Archive for James Finlayson

The Sunday Intertitle: “First it was Hess, now him.”

Posted in FILM, Politics with tags , , , , on January 6, 2013 by dcairns

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Not really an intertitle. But a joke, since it appears right after someone says, “Now let’s go to England.” And a sophisticated, Lubitschian joke, since it requires the viewer to recognise the fact that Scotland is not England. Even some of the English don’t realise that.

The film, of course, is TO BE OR NOT TO BE, and we watched it with Marvellous Mary, who had recently enjoyed THE SHOP AROUND THE CORNER and realised she hadn’t seen much Lubitsch. I always forget this one more-or-less finishes in my homeland. All so that a man dressed as Hitler can parachute into a haystack and startle the local farmers into uttering the line quote at top.

Hess, of course, had flown to Scotland, bailed by parachute (breaking a leg) and promptly got himself arrested. He claimed he was trying to broker a peace deal, but mystery surrounds his trip — he doesn’t seem to have been acting in any official capacity. He couldn’t have made peace all by himself, really, could he? Or if he could, can I? Why don’t I?

Attention to detail: the two farmers are played by authentic Hollywood Scotsmen, prolific Fifer Alec Craig (from Dunfermline) and arch-foe to Laurel & Hardy, that axiom of cinema, James Finlayson (from nearby Larbert). Even though only one of them has a line, Lubitsch evidently wanted convincingly dour faces.

It’s a little sad to see Finlayson looking so old — like Laurel & Hardy, he should be invulnerable to time, we feel — but good to see him doing his bit for the Old Country. He also turns up, all-too-briefly, in FOREIGN CORRESPONDENT (as a Dutch peasant!), another anti-Nazi movie made before America’s entry into the war. I’ve always intended to visit Larbert to see if there’s a big bronze statue of him tearing his hair out in the town square.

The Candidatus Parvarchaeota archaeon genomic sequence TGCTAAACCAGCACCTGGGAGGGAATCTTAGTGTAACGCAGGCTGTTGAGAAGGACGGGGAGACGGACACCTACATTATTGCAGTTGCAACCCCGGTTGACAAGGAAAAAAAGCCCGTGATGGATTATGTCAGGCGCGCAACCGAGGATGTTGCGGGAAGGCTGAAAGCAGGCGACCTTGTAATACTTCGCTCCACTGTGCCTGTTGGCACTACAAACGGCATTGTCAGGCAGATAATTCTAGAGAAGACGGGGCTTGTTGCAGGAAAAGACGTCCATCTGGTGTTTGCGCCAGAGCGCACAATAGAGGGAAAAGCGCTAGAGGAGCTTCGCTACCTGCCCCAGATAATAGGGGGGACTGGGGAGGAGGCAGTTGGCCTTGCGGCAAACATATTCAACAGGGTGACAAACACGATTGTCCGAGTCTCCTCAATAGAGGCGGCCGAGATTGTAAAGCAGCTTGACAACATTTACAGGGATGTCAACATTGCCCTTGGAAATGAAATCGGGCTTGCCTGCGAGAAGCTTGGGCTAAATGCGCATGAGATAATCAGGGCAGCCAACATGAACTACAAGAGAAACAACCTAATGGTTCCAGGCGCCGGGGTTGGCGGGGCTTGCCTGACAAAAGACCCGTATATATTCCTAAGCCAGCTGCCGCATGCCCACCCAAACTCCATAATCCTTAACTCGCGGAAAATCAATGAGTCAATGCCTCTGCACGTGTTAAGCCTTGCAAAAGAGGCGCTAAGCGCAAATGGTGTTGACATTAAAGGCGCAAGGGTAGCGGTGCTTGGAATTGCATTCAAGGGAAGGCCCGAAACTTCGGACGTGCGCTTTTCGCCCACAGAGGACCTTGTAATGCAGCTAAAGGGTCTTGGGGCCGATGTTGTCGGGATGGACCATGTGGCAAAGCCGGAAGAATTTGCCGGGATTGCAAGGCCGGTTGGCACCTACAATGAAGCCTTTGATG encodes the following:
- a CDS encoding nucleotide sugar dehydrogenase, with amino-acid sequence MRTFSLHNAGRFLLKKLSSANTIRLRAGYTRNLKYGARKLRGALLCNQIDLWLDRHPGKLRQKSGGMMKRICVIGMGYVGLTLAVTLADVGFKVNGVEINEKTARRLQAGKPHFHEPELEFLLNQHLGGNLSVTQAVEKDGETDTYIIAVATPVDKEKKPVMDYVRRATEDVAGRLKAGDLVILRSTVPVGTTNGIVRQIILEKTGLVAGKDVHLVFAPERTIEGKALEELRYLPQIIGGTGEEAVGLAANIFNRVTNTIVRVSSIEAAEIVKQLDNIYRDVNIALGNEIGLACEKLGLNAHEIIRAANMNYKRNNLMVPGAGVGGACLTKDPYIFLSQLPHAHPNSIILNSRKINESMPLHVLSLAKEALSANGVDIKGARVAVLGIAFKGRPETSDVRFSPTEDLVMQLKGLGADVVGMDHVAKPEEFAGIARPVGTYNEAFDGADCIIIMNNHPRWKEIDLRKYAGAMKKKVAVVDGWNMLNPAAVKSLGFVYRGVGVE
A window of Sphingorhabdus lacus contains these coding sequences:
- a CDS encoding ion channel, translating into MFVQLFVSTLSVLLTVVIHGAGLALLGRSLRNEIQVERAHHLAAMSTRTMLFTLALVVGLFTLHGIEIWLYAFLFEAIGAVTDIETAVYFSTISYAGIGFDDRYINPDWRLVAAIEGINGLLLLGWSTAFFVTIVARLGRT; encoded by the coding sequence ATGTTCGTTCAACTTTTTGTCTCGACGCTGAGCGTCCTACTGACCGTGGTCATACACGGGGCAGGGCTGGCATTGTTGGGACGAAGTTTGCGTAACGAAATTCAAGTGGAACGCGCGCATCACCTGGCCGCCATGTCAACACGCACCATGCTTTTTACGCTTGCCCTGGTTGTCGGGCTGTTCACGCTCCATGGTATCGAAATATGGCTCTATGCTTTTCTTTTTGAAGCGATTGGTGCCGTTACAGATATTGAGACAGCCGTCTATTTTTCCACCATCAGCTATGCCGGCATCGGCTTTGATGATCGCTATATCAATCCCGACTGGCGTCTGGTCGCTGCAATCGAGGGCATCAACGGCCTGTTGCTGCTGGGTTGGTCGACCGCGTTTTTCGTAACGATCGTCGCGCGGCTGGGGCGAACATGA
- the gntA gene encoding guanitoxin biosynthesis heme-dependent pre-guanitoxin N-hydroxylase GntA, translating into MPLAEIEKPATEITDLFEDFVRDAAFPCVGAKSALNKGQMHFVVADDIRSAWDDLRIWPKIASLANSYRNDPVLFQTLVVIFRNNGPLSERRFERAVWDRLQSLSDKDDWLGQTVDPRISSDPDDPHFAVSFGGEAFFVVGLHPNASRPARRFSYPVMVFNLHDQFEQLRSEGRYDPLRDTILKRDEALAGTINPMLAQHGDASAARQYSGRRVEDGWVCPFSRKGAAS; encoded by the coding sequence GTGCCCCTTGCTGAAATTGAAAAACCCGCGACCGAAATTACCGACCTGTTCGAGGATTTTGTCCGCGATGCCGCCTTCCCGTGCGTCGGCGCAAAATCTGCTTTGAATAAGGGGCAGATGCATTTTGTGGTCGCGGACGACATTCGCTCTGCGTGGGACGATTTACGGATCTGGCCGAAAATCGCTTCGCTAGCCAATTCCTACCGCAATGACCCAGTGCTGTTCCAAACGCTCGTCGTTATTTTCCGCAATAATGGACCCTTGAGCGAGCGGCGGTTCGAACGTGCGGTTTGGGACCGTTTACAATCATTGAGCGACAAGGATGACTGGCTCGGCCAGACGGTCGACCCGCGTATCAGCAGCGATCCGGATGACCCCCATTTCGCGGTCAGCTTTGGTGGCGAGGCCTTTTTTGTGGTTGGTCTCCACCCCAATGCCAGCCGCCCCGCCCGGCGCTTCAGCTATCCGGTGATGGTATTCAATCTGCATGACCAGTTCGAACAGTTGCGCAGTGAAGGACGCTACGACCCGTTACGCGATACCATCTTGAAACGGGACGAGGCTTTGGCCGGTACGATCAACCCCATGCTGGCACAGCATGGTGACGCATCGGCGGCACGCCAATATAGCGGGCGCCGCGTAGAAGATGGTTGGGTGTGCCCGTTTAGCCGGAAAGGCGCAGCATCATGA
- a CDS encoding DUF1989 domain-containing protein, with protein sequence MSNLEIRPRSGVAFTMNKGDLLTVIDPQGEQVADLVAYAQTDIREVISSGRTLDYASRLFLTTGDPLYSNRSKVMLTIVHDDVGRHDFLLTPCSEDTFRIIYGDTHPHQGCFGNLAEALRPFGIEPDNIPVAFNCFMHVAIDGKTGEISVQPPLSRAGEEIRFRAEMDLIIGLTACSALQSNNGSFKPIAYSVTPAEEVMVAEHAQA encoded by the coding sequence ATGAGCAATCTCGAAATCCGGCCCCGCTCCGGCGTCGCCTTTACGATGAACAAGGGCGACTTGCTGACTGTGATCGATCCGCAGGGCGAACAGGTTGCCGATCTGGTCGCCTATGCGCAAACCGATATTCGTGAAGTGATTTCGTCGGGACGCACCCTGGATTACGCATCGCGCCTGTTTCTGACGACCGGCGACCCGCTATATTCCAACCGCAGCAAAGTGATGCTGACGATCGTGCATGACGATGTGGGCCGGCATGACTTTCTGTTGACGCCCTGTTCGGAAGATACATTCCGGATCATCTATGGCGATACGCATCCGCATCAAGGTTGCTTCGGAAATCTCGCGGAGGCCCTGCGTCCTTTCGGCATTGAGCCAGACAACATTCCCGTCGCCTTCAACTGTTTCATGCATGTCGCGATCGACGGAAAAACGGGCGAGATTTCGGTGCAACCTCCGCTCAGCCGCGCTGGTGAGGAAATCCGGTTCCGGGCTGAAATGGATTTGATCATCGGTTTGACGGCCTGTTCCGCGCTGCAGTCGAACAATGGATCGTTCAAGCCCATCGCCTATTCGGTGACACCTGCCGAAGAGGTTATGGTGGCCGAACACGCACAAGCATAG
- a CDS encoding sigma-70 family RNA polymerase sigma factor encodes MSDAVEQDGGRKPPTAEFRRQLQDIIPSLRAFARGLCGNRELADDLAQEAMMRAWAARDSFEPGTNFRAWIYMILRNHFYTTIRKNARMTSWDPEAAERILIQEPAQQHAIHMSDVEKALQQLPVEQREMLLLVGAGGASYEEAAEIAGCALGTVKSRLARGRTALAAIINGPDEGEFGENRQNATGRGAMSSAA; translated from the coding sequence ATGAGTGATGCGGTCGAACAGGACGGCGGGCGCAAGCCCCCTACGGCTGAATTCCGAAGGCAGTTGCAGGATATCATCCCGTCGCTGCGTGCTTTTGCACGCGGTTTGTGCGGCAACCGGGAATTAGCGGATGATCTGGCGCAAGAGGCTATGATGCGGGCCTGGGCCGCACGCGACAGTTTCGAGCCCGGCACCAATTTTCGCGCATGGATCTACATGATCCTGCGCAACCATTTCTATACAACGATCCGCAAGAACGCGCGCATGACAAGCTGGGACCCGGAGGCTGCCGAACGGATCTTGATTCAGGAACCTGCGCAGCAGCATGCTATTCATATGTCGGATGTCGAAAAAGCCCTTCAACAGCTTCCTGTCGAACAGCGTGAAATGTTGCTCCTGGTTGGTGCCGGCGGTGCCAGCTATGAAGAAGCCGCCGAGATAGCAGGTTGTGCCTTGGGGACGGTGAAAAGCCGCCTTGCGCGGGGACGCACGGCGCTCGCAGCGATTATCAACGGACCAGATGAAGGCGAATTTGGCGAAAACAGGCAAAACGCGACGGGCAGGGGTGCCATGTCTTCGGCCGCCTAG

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To Be or Not to Be (1942)

Max, Mon Amour

Posted in FILM with tags , , , , , , , , , , on February 24, 2012 by dcairns

OK, so 7 YEARS BAD LUCK is an American film, but its writer-director-producer-star is Max Linder, who’s as French as you can get. He’s as French as the two men pushing a piano across a zebra crossing we saw yesterday. And they were very French.

Actually, having enjoyed the film hugely, I find I’d rather sample images than say too much about it…

Of course it introduces a version of the Mirror Scene, later borrowed by Leo McCarey for Charley Chase and then the Marx Brothers. The estimable David Kalat points out, in a DVD extra in the box set Becoming Charley Chase, that Chaplin did the first known screen version of two identical characters meeting and one thinking the other might be his reflection… then Charley Chase directed a Billy West short in which that shameless Chaplin imitator repeated the gag. But Linder’s is the first to use an actual empty mirror frame to provide real justification for the confusion.

Max sees his end approaching.

Frizotto the dog pays the price for jeopardising Max’s romantic plans.

The film starts out slow and purposeful, taking its time to milk the mirror gag for suspense (even though nothing’s really at stake in this version, you still bate your breath waiting for a slip-up by Max’s doppelganger) — then it goes hell for leather into a variety of loosely connected sequences, mainly revolving around Max trying to ride a train without a ticket. It’s not a masterpiece of structure by any means, and a chase into a zoo is thrown in to provide some kind of spurious climax… I’m glad of it, though, because it leads to some delirious images and gags –